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Why NYU Made Me Grow Up Faster (And I Why I Love It)

When we think of the typical American college experience, there are a few images that typically pop into our heads. Schlepping to class in sweats, dancing in a crowded frat house, tailgating at Saturday football games—the list goes on. Because of pop culture, we see this experience as being absolutely essential to bridging the gap between our teenage years and adulthood as we grapple with responsibility and freedom for the first time. It’s okay to take it slow sometimes and take a break to be young and reckless—it’s college, after all.

Compare this to my non-traditional college experience in downtown Manhattan. Even when dressed down on exam day, most students in my classes look #OOTD worthy. Students skip out on frat parties and keggers in favor of trendy clubs and $14 cocktails. And you’re more likely to find an NYU student sipping mimosas at brunch on a Saturday afternoon than shotgunning Natty Lite outside of a football stadium (as if we would even know where to find a football stadium in the first place, but I digress).

At 19, my life more closely resembles a millennial’s post-grad life than it resembles undergrad life. I wake up well before the sun rises, make myself breakfast and commute to either my internship or class. Rather than revolving around house parties and lecture hall meet-cutes, my dating life is largely Tinder-based and entirely outside of the sphere of my university. On top of my responsibilities at work and school, I also get to come home every night and prepare my own dinner since dining halls are a relic I left in freshman year. Also, considering that I walk an average of 15,000 steps per day just by the virtue of living in Manhattan, I have no idea what this “freshman 15” thing is supposed to be. I actually lost weight since starting college.

Sometimes at NYU, it feels like there isn’t room to mess up. Coming to class in pajamas feels a little more than out of place when you go to school with a top model and countless Instagram-famous style bloggers. But of course, that’s the least of my worries when the rigor of my academic program sometimes prevents me from taking classes outside of my comfort zone and going through that “finding yourself” thing that college students are supposed to go through. So, no “Underwater Basket-Weaving” for me. Stereotypical college student phases, like carrying a set of bongos around campus or wearing a lot of tie dye, feel sort of passé at NYU, where everyone is outwardly sure of who they are and what they want.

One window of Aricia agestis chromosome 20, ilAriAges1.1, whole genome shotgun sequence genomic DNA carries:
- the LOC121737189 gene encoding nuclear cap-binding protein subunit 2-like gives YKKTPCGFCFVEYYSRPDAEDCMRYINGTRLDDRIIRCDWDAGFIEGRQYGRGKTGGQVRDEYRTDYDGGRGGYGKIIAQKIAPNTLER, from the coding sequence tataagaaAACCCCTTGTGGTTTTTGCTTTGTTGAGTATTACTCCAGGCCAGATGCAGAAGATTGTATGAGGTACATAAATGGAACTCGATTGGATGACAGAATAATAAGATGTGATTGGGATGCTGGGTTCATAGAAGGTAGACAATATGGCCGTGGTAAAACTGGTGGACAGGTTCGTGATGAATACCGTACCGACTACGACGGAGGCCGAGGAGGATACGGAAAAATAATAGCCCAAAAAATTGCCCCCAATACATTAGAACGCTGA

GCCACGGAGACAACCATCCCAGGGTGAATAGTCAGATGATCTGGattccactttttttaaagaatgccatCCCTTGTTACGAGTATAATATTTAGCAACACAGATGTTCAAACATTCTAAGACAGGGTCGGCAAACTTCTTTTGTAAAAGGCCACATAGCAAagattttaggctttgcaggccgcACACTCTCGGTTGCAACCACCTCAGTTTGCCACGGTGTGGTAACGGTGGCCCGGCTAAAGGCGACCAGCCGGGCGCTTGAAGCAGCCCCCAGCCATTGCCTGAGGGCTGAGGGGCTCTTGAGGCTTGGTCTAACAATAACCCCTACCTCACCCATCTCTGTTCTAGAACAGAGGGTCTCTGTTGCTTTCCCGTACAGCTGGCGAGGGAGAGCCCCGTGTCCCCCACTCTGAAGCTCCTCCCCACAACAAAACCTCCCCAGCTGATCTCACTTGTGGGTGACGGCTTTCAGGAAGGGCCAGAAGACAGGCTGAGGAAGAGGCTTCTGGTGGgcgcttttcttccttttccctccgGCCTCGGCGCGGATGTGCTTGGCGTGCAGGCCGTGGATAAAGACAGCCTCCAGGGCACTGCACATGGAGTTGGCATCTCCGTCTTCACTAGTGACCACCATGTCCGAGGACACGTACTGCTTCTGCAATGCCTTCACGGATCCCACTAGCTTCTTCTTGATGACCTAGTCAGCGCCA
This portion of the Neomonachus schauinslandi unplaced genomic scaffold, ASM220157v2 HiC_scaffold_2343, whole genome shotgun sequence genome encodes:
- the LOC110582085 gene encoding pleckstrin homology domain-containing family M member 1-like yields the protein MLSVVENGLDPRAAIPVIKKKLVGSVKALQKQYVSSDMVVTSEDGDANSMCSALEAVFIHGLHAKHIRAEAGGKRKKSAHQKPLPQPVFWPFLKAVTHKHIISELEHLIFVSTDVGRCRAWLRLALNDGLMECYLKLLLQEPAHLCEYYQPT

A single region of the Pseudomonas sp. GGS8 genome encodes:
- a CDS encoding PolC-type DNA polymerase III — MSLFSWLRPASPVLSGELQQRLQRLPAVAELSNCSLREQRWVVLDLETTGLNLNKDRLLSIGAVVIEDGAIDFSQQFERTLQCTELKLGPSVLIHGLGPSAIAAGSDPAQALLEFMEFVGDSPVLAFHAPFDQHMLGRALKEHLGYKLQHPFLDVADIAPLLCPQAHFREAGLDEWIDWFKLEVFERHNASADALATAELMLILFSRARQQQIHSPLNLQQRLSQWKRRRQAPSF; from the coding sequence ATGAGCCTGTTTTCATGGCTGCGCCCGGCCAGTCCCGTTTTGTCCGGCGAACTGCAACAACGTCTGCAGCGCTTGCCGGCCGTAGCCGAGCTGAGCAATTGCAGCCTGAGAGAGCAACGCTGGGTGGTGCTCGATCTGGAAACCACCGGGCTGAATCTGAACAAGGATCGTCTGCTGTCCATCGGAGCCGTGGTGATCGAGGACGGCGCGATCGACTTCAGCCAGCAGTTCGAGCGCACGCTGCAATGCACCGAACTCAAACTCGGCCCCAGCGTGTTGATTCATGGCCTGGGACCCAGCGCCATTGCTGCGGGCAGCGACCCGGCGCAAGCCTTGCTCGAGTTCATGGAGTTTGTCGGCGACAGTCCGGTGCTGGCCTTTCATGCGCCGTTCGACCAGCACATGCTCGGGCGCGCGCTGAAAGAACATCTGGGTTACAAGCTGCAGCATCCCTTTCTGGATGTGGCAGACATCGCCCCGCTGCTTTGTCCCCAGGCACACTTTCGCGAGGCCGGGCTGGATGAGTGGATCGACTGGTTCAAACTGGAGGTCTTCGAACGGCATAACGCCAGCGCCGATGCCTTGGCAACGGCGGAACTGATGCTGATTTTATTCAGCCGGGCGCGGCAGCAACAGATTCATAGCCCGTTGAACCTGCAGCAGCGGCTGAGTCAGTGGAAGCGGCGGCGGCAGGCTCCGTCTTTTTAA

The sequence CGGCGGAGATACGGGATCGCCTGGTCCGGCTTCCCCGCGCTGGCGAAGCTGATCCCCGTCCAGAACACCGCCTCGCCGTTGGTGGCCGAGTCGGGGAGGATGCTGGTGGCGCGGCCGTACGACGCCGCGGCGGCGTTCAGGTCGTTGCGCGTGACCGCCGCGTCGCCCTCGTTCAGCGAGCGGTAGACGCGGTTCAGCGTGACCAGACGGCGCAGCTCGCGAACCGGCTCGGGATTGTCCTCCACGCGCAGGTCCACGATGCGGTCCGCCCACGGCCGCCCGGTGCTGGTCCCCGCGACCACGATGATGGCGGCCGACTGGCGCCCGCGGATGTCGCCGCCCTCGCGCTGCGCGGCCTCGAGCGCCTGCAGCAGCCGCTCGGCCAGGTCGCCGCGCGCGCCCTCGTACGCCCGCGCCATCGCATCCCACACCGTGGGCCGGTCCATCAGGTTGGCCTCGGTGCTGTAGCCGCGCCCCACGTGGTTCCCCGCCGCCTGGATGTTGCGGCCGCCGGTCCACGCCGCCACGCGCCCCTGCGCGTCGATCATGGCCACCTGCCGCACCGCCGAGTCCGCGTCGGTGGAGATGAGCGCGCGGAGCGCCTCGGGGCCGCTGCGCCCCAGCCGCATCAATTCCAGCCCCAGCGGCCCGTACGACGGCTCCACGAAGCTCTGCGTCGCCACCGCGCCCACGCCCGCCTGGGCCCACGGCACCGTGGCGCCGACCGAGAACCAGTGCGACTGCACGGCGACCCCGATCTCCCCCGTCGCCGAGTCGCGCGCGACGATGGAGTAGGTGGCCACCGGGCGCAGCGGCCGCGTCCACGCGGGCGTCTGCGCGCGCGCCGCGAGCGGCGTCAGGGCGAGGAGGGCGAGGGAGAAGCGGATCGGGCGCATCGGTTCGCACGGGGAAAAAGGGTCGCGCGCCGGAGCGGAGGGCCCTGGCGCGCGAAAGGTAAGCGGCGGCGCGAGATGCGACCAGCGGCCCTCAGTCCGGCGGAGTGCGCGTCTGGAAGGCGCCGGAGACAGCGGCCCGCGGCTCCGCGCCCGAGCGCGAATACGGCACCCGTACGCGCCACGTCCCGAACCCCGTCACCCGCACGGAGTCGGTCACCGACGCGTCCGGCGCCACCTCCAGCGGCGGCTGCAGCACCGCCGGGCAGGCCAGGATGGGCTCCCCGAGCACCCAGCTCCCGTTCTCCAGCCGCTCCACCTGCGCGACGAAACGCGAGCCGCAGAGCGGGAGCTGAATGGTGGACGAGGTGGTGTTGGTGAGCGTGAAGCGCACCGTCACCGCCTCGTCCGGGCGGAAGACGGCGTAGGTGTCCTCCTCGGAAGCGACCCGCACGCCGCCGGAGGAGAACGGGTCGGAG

In America we have this ingrained idea of what it means to be a college student and frankly, I reject that idea. I didn’t need to detour my life and career by taking four years off from the real world to “find myself” because I needed to build myself. And the best place to do that was as close to the “real world” as I could get. I don’t get to take it slow, but honestly, did I ever want to? For plenty of my peers, getting to spend their college years in a cute, sleepy town is an integral part of their growing up process. Meanwhile, I probably may not have thrived in the same way. Choosing NYU meant choosing to embrace adulthood a few years early, but more importantly it meant choosing the path that was right for me—not the path that pop culture says I should be on.

Images: @hannahstarry

Features Editor at HC NYU. Loves coffee and clothes.
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